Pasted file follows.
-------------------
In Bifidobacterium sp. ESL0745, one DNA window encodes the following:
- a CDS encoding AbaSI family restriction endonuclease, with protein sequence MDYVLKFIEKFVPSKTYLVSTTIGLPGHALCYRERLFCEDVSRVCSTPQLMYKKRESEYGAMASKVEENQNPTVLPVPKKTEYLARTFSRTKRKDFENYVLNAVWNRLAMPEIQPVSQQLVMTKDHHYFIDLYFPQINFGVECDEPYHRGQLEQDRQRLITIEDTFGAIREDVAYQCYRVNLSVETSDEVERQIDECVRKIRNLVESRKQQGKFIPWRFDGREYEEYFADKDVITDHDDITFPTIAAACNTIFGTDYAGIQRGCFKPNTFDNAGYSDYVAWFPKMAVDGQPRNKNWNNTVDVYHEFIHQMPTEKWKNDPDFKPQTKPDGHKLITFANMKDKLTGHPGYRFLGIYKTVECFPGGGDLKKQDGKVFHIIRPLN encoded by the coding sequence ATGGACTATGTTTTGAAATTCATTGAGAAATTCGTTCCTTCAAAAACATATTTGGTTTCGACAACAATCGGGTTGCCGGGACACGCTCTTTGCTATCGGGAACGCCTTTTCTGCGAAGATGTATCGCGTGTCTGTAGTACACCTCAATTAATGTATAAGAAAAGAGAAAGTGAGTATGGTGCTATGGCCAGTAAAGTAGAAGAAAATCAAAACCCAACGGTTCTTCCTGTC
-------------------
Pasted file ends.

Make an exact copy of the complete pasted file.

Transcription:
In Bifidobacterium sp. ESL0745, one DNA window encodes the following:
- a CDS encoding AbaSI family restriction endonuclease, with protein sequence MDYVLKFIEKFVPSKTYLVSTTIGLPGHALCYRERLFCEDVSRVCSTPQLMYKKRESEYGAMASKVEENQNPTVLPVPKKTEYLARTFSRTKRKDFENYVLNAVWNRLAMPEIQPVSQQLVMTKDHHYFIDLYFPQINFGVECDEPYHRGQLEQDRQRLITIEDTFGAIREDVAYQCYRVNLSVETSDEVERQIDECVRKIRNLVESRKQQGKFIPWRFDGREYEEYFADKDVITDHDDITFPTIAAACNTIFGTDYAGIQRGCFKPNTFDNAGYSDYVAWFPKMAVDGQPRNKNWNNTVDVYHEFIHQMPTEKWKNDPDFKPQTKPDGHKLITFANMKDKLTGHPGYRFLGIYKTVECFPGGGDLKKQDGKVFHIIRPLN encoded by the coding sequence ATGGACTATGTTTTGAAATTCATTGAGAAATTCGTTCCTTCAAAAACATATTTGGTTTCGACAACAATCGGGTTGCCGGGACACGCTCTTTGCTATCGGGAACGCCTTTTCTGCGAAGATGTATCGCGTGTCTGTAGTACACCTCAATTAATGTATAAGAAAAGAGAAAGTGAGTATGGTGCTATGGCCAGTAAAGTAGAAGAAAATCAAAACCCAACGGTTCTTCCTGTC